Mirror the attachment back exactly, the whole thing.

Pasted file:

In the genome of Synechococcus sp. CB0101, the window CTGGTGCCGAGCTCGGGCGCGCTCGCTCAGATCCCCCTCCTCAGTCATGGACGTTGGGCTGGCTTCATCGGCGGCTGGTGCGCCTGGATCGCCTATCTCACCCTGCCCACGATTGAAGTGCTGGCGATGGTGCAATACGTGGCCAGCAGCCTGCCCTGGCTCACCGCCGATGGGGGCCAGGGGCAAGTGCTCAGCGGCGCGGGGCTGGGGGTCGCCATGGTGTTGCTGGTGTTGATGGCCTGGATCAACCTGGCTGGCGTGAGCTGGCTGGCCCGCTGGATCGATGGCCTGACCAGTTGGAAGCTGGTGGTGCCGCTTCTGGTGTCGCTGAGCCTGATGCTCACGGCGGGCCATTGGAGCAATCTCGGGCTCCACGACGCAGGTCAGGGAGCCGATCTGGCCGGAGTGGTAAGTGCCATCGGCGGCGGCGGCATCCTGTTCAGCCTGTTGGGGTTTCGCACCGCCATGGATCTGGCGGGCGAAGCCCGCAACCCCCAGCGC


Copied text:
In the genome of Synechococcus sp. CB0101, the window CTGGTGCCGAGCTCGGGCGCGCTCGCTCAGATCCCCCTCCTCAGTCATGGACGTTGGGCTGGCTTCATCGGCGGCTGGTGCGCCTGGATCGCCTATCTCACCCTGCCCACGATTGAAGTGCTGGCGATGGTGCAATACGTGGCCAGCAGCCTGCCCTGGCTCACCGCCGATGGGGGCCAGGGGCAAGTGCTCAGCGGCGCGGGGCTGGGGGTCGCCATGGTGTTGCTGGTGTTGATGGCCTGGATCAACCTGGCTGGCGTGAGCTGGCTGGCCCGCTGGATCGATGGCCTGACCAGTTGGAAGCTGGTGGTGCCGCTTCTGGTGTCGCTGAGCCTGATGCTCACGGCGGGCCATTGGAGCAATCTCGGGCTCCACGACGCAGGTCAGGGAGCCGATCTGGCCGGAGTGGTAAGTGCCATCGGCGGCGGCGGCATCCTGTTCAGCCTGTTGGGGTTTCGCACCGCCATGGATCTGGCGGGCGAAGCCCGCAACCCCCAGCGC